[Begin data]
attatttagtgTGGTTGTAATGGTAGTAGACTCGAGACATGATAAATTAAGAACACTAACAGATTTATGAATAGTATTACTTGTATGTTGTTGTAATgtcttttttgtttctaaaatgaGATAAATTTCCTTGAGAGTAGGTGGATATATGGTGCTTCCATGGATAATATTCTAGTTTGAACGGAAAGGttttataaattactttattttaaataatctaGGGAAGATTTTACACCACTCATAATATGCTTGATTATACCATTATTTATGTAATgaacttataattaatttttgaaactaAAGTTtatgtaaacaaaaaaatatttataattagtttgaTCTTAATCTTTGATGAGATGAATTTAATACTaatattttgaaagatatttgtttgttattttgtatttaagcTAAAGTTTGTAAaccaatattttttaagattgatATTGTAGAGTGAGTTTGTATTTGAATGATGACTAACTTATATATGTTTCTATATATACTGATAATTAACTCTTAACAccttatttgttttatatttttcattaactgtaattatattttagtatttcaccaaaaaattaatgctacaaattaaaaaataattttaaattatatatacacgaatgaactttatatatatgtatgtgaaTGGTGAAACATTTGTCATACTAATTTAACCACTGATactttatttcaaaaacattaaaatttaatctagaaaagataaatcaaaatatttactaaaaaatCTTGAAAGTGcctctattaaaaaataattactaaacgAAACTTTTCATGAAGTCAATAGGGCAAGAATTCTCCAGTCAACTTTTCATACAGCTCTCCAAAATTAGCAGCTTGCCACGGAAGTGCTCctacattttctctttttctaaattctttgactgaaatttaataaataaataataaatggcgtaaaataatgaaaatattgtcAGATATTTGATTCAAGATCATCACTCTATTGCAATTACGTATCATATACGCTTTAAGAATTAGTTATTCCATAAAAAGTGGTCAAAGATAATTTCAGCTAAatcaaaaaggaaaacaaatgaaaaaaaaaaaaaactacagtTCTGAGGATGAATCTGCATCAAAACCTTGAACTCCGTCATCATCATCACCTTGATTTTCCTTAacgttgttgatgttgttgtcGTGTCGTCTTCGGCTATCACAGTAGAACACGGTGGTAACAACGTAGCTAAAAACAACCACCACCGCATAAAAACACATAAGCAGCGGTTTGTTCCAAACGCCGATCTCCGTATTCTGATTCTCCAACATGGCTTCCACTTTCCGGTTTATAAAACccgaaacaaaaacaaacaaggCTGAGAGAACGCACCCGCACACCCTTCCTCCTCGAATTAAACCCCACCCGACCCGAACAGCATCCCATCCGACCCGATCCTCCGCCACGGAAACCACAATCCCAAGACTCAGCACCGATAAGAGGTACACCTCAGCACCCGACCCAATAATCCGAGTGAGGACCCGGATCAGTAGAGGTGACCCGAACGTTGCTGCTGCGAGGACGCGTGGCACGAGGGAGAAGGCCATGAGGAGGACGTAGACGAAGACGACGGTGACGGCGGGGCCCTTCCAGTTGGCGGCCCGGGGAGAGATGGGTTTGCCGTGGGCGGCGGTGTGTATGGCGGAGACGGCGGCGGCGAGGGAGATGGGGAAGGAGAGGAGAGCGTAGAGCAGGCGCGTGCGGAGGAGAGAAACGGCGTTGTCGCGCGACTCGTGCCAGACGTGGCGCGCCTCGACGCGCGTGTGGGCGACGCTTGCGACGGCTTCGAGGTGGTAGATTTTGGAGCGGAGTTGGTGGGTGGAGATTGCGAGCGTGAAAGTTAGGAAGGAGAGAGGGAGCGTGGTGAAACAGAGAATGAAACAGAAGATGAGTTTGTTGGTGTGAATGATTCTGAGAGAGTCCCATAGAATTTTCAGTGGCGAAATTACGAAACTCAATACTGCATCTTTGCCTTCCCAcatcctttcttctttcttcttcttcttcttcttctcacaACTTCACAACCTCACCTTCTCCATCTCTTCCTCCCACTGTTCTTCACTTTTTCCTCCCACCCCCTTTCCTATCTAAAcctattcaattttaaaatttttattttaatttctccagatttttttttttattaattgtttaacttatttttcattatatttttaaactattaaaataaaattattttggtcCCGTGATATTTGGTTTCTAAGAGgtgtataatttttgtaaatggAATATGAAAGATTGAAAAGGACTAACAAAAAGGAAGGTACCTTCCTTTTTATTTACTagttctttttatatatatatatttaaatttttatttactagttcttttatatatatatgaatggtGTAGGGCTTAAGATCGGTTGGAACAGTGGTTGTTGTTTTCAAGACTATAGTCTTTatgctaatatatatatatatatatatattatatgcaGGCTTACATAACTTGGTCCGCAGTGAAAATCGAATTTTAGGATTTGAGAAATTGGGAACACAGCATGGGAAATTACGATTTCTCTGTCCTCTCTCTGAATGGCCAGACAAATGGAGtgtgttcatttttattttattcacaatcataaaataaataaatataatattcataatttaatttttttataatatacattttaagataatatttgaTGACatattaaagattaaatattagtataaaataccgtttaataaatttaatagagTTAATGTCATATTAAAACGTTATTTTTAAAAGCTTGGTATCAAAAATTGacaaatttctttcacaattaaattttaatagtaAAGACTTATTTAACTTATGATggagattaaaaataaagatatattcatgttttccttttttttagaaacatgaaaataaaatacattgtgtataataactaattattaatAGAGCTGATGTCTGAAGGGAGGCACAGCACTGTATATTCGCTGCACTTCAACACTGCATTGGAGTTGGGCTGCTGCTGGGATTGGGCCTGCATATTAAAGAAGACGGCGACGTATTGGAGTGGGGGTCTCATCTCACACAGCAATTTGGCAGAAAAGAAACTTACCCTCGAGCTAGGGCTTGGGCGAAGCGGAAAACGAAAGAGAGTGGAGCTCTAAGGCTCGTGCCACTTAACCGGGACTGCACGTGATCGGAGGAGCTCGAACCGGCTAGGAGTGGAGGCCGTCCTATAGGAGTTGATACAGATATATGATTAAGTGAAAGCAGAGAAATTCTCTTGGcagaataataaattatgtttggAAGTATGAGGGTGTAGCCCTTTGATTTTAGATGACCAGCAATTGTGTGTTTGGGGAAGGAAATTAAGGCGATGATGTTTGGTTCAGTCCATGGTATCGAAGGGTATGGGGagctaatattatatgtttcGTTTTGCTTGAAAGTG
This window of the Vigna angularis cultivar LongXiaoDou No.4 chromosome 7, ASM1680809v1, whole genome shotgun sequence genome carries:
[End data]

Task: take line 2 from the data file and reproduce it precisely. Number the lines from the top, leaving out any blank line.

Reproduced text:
This window of the Vigna angularis cultivar LongXiaoDou No.4 chromosome 7, ASM1680809v1, whole genome shotgun sequence genome carries: